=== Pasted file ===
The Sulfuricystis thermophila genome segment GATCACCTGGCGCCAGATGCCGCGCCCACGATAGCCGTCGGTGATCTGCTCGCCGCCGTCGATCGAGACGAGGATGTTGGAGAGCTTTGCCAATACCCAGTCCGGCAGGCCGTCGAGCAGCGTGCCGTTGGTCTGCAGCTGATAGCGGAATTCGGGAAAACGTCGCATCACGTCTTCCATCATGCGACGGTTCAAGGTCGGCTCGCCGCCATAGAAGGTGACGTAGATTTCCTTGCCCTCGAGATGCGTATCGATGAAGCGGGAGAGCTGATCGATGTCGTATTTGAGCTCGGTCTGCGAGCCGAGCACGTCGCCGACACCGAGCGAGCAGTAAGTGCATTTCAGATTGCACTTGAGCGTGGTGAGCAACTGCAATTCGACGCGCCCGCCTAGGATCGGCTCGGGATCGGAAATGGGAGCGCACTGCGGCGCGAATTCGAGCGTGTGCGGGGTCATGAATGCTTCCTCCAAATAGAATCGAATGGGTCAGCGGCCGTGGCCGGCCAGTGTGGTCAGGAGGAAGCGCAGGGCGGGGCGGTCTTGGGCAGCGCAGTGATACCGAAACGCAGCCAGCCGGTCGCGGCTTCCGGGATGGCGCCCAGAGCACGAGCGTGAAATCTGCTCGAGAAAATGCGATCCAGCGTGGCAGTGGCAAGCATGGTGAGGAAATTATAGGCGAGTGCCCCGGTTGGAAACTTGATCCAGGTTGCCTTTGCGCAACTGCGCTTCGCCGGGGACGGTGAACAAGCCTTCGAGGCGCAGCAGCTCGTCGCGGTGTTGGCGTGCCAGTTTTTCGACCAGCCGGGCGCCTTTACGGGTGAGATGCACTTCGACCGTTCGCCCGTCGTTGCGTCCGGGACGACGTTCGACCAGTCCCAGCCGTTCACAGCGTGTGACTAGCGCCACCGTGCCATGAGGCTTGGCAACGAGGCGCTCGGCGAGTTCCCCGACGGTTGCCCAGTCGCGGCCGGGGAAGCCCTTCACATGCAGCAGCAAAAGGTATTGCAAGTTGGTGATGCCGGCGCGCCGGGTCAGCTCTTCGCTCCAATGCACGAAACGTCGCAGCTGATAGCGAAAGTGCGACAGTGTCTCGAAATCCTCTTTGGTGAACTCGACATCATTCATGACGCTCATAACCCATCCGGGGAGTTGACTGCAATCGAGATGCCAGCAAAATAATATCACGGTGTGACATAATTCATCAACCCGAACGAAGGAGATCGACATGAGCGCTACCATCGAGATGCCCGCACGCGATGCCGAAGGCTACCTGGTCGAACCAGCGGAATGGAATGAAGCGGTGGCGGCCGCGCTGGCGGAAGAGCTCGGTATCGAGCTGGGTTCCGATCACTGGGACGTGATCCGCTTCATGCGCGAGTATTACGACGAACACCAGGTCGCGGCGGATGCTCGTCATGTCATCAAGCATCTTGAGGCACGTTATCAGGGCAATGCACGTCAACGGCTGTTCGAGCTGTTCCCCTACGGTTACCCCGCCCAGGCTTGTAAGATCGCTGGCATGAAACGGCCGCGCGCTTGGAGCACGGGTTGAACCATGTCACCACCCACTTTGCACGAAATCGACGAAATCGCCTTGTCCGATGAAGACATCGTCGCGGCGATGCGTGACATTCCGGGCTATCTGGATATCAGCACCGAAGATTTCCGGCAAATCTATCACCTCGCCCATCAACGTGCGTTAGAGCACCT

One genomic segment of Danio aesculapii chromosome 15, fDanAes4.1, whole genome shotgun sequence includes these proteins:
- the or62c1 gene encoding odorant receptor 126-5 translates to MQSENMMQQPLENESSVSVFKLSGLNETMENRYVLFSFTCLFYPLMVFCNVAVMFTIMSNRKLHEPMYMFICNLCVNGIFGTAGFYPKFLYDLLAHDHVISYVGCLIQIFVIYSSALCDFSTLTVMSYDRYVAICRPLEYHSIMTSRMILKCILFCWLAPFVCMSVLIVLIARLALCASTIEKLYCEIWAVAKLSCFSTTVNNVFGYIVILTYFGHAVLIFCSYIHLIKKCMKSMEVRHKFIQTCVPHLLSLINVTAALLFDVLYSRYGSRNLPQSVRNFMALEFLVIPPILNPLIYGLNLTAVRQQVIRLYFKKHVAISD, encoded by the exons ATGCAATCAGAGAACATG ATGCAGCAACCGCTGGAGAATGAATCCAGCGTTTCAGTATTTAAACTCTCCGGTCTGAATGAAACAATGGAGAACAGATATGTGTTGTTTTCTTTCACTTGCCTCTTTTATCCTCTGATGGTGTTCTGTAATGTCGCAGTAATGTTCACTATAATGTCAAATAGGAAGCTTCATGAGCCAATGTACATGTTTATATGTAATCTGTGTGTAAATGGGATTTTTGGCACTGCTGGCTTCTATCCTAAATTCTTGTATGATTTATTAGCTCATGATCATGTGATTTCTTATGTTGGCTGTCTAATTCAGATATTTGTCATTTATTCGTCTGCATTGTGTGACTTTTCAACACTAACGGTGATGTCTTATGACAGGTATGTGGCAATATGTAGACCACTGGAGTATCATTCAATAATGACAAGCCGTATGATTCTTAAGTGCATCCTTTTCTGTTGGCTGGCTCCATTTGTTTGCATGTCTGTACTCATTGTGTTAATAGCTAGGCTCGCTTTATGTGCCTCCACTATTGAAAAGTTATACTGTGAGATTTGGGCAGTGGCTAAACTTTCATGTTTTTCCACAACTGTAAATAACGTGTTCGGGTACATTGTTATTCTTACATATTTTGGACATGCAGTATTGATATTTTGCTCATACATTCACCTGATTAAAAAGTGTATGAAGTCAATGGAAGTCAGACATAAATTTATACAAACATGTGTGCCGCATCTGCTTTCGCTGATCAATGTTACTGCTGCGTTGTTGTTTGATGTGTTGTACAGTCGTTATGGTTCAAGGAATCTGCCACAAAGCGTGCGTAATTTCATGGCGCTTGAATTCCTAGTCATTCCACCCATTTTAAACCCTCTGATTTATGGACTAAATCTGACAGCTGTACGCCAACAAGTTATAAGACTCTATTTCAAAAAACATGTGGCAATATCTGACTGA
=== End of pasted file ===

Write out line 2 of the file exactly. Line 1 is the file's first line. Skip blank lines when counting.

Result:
One genomic segment of Danio aesculapii chromosome 15, fDanAes4.1, whole genome shotgun sequence includes these proteins: